The question is who do you want to be? Miner, Metal worker, Glass maker, Charcoal Maker, Ashman, Wheelright/Cart maker, Bowyer, fletcher all trades practiced in woodlands in addition to woodsman during the 14C. Many industries were located in or near woodland so as to be near the raw materials. This doesn't take in to concideration the allied trades and jobs for hunting and Forestry.

Most woods if not all belonged to the ruling elite, the only woodland that didnt were those small areas between arable fields. The extraction of Timber, Wood and underwood were strictly controlled by licence. Most people would have extracted timber underwood and wood as needed during the winter months in rural areas and continued to work the land at other times these were just ordanary people rather than proffessional woodsmen. There were professional woodsmen however the kings woodsmen in 1361 were paid 3d per day for work carried out. Woodsmen are recorded as having small holdings and licences to graze animals wthin the woods to help subsidise there living.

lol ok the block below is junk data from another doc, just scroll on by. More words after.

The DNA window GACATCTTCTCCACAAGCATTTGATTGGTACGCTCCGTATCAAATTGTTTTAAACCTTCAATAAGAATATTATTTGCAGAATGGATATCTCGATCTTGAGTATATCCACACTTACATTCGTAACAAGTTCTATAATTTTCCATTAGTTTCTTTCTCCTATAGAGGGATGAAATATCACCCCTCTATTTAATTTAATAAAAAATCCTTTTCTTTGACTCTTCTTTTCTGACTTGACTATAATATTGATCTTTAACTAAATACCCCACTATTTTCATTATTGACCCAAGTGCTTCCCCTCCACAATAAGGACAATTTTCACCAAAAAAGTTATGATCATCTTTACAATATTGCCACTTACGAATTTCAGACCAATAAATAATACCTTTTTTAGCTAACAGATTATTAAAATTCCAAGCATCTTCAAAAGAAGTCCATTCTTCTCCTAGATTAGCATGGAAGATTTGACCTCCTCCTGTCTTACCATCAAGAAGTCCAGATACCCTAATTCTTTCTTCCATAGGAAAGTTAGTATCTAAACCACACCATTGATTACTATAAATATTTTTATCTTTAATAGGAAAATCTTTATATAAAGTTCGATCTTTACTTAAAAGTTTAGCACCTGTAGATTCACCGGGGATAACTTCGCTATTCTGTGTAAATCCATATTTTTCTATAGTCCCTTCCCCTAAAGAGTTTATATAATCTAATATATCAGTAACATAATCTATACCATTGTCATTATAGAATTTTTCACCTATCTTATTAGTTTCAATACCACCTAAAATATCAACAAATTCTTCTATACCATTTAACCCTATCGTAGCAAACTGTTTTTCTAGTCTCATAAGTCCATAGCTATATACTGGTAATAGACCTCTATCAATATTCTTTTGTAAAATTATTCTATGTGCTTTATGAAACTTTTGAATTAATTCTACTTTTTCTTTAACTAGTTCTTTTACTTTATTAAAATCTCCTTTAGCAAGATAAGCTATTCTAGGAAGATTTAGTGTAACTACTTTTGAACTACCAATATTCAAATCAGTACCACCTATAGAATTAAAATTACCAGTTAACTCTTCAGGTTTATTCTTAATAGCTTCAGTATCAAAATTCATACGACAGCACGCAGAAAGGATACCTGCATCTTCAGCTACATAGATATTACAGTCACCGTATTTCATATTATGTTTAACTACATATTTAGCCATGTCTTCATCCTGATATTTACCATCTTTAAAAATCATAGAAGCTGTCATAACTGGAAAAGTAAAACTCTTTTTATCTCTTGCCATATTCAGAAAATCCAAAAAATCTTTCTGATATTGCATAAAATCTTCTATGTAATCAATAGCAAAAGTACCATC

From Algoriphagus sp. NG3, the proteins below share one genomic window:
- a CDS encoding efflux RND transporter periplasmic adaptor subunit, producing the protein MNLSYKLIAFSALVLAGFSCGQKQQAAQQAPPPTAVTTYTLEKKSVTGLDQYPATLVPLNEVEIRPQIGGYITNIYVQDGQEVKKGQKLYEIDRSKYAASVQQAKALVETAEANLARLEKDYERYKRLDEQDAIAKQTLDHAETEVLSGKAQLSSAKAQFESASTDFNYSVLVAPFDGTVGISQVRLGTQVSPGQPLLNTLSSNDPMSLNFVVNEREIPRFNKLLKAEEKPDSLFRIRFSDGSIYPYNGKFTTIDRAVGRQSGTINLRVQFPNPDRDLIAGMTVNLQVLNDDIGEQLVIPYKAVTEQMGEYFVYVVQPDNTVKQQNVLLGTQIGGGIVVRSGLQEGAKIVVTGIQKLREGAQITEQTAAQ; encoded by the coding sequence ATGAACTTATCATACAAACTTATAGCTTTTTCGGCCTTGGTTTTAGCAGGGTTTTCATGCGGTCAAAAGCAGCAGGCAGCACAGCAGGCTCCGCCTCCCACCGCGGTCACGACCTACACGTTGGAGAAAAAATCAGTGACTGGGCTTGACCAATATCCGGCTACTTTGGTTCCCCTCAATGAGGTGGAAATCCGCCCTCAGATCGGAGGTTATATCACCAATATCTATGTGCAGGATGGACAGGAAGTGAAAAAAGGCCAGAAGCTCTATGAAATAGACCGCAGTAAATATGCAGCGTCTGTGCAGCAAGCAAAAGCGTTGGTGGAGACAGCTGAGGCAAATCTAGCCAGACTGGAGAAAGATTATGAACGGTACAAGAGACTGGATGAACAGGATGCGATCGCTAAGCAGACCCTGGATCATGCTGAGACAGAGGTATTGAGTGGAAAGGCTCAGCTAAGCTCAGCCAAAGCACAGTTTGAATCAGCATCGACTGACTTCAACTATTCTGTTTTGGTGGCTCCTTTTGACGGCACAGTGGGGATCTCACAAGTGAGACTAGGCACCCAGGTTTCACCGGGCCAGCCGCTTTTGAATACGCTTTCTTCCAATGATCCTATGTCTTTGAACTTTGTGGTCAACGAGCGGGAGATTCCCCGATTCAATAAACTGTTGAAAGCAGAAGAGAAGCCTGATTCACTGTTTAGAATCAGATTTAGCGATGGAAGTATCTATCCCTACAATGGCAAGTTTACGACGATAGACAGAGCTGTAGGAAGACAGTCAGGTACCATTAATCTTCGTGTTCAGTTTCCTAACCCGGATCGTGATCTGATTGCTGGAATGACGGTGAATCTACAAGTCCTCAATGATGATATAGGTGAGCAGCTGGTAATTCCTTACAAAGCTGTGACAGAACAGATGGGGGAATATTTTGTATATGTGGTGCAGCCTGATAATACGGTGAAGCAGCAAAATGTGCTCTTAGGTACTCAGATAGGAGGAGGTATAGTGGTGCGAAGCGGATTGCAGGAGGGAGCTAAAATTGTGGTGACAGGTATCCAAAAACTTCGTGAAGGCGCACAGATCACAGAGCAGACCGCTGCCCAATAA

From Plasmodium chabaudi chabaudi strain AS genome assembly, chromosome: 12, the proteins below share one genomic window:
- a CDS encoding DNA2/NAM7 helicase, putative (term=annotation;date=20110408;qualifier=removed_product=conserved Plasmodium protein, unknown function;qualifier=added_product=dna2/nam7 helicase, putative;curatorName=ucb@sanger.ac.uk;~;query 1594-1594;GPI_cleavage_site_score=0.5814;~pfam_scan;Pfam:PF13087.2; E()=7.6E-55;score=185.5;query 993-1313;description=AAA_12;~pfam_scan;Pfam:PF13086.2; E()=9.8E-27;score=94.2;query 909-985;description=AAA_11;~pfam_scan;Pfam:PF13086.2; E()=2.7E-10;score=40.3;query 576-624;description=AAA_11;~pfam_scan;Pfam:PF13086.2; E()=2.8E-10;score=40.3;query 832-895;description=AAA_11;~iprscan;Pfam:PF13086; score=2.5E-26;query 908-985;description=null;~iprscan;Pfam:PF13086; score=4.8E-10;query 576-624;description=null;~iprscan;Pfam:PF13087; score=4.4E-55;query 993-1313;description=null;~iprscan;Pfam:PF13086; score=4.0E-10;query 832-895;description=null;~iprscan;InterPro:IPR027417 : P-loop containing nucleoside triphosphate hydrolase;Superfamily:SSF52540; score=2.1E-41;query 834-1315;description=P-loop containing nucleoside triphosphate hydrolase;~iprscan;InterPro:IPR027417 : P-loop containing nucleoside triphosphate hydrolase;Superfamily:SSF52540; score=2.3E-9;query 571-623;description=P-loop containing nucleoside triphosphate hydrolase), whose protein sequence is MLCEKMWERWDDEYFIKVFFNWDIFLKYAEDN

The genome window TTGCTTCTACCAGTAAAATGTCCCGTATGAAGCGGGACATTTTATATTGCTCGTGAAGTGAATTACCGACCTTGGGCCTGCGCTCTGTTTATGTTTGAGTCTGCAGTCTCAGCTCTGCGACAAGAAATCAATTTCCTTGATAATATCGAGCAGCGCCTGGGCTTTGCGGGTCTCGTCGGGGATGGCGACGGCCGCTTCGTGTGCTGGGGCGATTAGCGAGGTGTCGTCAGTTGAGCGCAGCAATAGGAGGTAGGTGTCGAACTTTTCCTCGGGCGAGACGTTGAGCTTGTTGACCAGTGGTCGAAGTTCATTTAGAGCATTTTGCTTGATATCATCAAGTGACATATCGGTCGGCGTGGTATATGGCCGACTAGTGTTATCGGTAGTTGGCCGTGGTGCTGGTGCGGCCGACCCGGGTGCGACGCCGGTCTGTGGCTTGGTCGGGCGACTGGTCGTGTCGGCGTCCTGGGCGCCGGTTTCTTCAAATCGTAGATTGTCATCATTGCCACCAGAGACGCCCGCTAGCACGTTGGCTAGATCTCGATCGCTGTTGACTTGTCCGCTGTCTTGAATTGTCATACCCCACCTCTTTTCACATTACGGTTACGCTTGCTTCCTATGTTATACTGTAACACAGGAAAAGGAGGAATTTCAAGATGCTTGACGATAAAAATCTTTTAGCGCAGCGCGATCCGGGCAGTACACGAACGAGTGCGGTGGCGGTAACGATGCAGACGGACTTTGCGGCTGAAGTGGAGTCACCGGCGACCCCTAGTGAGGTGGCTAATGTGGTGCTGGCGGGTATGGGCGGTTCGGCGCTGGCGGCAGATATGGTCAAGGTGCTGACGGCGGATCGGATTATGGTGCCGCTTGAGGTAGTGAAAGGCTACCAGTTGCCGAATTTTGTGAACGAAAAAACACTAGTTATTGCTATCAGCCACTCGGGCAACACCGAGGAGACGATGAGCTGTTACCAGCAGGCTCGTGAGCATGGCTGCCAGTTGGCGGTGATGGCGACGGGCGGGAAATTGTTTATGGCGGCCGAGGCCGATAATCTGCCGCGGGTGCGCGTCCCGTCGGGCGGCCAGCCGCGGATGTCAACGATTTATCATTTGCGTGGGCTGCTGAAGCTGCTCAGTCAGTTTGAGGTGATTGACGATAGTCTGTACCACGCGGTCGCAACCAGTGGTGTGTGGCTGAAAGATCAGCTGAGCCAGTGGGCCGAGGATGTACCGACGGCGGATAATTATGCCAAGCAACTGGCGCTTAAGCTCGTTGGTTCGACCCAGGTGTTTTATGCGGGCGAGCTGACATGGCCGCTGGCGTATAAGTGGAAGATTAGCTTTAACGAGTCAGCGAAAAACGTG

They would of worn low status clothes the same as the rural folk around them. The tool of their trade would of been the axe there are a number of finds for the 14C a good example to look at would be figure 51 immage 2 or 4 from Ian H Goodall's Medieval blacksmith and his products. Number 2 is a example from Weoley Castle Birmingham and has been dated to around the time you want to portray.

I hope this helps


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Re: medieval woodsmen

Postby woodwatcher » Sun Feb 13, 2011 8:20 pm

Thanks for the info. just sounding out a few ideas has anyone seens images of shelters like tarps anywhere or small cooking setups. I am using a variety of axes and billhooks at the moment and have been given a shavehorse by Nanma to use which is great as i have always wanted to use one but just never got round to making one. No excuse now for not getting on with some spoon making or arrow shaft smoothing or handles for tools or even a bit of bow crafting. We shall have to wait and see what the season brings us. I just hope the weather picks up soon.



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Re: medieval woodsmen

Postby The Methley Archer » Tue Feb 15, 2011 10:43 pm

For Shelter discussions have a look here.

viewtopic.php?f=10&t=14355


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woodwatcher
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Re: medieval woodsmen

Postby woodwatcher » Thu Feb 17, 2011 4:44 pm